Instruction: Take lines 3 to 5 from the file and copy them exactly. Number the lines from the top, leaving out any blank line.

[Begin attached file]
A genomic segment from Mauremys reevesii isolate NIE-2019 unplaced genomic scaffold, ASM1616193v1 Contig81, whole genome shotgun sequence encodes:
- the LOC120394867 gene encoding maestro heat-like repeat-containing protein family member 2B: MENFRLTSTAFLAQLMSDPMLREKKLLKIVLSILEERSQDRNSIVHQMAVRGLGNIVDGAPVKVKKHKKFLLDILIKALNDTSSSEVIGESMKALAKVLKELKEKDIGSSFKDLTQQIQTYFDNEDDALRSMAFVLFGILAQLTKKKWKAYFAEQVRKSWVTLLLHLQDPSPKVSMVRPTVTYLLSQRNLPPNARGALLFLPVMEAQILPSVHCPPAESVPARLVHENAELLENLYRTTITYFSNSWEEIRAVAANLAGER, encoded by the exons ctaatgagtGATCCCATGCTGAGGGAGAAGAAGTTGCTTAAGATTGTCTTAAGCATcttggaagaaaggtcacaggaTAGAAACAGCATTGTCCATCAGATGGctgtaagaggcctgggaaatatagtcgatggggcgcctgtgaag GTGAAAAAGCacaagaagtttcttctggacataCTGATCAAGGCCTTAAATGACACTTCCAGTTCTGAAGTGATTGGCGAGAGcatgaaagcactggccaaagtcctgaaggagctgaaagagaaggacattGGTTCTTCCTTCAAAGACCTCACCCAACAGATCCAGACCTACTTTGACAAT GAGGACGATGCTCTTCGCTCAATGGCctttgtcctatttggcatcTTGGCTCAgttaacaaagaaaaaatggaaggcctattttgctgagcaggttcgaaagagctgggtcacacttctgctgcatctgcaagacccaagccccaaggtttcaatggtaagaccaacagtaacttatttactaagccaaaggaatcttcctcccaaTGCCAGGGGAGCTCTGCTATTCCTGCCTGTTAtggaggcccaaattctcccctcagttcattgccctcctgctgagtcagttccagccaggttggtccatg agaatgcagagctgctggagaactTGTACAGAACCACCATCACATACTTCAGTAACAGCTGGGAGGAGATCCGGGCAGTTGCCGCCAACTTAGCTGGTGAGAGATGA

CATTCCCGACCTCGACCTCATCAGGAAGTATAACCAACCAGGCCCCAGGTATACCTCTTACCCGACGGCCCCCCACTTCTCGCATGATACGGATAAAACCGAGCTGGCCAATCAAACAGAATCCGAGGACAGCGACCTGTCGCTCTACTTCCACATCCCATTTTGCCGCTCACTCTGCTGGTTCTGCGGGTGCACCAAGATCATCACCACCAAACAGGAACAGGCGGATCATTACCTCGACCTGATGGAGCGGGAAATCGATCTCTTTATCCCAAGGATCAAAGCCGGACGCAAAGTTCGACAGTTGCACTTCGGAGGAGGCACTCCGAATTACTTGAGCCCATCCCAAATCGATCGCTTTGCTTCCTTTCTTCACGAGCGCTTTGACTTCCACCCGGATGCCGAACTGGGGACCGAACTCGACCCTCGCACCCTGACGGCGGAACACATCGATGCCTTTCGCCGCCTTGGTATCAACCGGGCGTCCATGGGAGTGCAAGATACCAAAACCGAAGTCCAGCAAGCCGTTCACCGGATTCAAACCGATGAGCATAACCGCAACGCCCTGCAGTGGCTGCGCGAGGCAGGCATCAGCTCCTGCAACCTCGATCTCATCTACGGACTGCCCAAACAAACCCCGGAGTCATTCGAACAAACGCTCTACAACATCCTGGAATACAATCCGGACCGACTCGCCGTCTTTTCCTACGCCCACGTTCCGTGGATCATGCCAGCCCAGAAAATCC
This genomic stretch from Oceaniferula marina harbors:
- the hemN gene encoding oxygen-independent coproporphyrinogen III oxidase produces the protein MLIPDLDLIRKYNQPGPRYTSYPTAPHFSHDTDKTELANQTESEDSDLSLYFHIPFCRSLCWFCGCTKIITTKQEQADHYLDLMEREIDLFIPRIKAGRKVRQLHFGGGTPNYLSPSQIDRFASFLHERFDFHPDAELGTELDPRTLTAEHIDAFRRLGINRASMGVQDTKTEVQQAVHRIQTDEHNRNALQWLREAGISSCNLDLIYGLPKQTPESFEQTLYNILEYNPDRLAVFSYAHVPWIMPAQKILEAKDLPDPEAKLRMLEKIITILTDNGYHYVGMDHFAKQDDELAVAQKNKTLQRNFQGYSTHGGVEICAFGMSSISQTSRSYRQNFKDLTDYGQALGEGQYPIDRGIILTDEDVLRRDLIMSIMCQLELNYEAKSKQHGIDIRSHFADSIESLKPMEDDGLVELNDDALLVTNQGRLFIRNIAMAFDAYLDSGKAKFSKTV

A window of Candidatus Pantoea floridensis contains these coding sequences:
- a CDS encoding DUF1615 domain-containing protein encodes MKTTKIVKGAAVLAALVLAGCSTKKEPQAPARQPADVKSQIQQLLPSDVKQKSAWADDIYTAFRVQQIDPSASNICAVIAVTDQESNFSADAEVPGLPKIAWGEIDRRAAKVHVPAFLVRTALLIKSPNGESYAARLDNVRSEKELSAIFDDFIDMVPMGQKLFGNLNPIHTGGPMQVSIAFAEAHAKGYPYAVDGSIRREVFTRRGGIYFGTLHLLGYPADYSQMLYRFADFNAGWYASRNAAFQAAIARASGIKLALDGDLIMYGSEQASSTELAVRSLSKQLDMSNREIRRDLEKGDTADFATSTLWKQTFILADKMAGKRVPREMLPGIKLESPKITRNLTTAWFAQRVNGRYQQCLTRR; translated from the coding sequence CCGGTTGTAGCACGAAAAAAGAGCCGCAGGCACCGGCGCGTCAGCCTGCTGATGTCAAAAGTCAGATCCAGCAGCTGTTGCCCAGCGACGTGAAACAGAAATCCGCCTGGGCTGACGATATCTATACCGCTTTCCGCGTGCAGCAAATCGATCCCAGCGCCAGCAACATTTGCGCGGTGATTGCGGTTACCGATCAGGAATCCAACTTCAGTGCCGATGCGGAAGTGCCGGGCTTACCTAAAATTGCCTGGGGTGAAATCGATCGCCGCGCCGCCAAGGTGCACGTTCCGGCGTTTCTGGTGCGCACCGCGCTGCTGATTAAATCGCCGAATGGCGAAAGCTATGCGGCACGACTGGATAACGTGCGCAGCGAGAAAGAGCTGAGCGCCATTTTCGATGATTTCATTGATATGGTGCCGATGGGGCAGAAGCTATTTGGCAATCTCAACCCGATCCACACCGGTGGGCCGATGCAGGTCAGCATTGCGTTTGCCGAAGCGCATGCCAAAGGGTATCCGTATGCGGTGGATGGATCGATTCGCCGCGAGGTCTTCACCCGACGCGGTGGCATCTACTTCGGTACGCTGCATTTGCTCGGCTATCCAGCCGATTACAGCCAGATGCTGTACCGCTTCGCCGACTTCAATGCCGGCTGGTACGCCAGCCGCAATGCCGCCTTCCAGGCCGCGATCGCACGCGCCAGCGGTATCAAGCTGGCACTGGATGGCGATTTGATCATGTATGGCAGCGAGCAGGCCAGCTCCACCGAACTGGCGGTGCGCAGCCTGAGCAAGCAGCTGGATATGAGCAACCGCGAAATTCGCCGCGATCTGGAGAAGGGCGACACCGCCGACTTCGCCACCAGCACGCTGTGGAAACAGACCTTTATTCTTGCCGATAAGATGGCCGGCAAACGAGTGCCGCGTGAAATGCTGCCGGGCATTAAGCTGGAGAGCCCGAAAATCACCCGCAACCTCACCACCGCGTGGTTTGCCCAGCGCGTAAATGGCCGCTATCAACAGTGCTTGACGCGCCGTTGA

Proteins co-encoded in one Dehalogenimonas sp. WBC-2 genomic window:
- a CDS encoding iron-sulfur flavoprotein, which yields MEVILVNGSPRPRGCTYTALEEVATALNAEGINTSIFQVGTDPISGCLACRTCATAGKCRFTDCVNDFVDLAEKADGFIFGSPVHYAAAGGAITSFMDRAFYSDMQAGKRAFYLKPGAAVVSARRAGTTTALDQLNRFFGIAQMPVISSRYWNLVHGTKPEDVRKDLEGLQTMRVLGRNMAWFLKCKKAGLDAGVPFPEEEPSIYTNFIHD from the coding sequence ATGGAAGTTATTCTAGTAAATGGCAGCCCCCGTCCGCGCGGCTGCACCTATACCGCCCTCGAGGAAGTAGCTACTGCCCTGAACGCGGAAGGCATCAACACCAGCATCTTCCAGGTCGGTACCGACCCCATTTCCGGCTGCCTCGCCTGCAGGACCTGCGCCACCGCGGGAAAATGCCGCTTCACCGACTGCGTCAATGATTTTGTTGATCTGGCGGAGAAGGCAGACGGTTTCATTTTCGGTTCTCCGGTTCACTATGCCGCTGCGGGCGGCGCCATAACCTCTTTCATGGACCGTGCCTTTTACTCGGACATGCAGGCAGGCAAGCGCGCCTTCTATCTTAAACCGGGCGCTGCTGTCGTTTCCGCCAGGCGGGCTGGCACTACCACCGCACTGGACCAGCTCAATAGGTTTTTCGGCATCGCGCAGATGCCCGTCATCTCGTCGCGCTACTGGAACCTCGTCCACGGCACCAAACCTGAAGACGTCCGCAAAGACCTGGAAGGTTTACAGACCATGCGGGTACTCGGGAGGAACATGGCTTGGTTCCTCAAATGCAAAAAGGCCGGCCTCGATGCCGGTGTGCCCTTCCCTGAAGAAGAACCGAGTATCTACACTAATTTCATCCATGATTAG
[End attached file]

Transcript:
CATTCCCGACCTCGACCTCATCAGGAAGTATAACCAACCAGGCCCCAGGTATACCTCTTACCCGACGGCCCCCCACTTCTCGCATGATACGGATAAAACCGAGCTGGCCAATCAAACAGAATCCGAGGACAGCGACCTGTCGCTCTACTTCCACATCCCATTTTGCCGCTCACTCTGCTGGTTCTGCGGGTGCACCAAGATCATCACCACCAAACAGGAACAGGCGGATCATTACCTCGACCTGATGGAGCGGGAAATCGATCTCTTTATCCCAAGGATCAAAGCCGGACGCAAAGTTCGACAGTTGCACTTCGGAGGAGGCACTCCGAATTACTTGAGCCCATCCCAAATCGATCGCTTTGCTTCCTTTCTTCACGAGCGCTTTGACTTCCACCCGGATGCCGAACTGGGGACCGAACTCGACCCTCGCACCCTGACGGCGGAACACATCGATGCCTTTCGCCGCCTTGGTATCAACCGGGCGTCCATGGGAGTGCAAGATACCAAAACCGAAGTCCAGCAAGCCGTTCACCGGATTCAAACCGATGAGCATAACCGCAACGCCCTGCAGTGGCTGCGCGAGGCAGGCATCAGCTCCTGCAACCTCGATCTCATCTACGGACTGCCCAAACAAACCCCGGAGTCATTCGAACAAACGCTCTACAACATCCTGGAATACAATCCGGACCGACTCGCCGTCTTTTCCTACGCCCACGTTCCGTGGATCATGCCAGCCCAGAAAATCC
This genomic stretch from Oceaniferula marina harbors:
- the hemN gene encoding oxygen-independent coproporphyrinogen III oxidase produces the protein MLIPDLDLIRKYNQPGPRYTSYPTAPHFSHDTDKTELANQTESEDSDLSLYFHIPFCRSLCWFCGCTKIITTKQEQADHYLDLMEREIDLFIPRIKAGRKVRQLHFGGGTPNYLSPSQIDRFASFLHERFDFHPDAELGTELDPRTLTAEHIDAFRRLGINRASMGVQDTKTEVQQAVHRIQTDEHNRNALQWLREAGISSCNLDLIYGLPKQTPESFEQTLYNILEYNPDRLAVFSYAHVPWIMPAQKILEAKDLPDPEAKLRMLEKIITILTDNGYHYVGMDHFAKQDDELAVAQKNKTLQRNFQGYSTHGGVEICAFGMSSISQTSRSYRQNFKDLTDYGQALGEGQYPIDRGIILTDEDVLRRDLIMSIMCQLELNYEAKSKQHGIDIRSHFADSIESLKPMEDDGLVELNDDALLVTNQGRLFIRNIAMAFDAYLDSGKAKFSKTV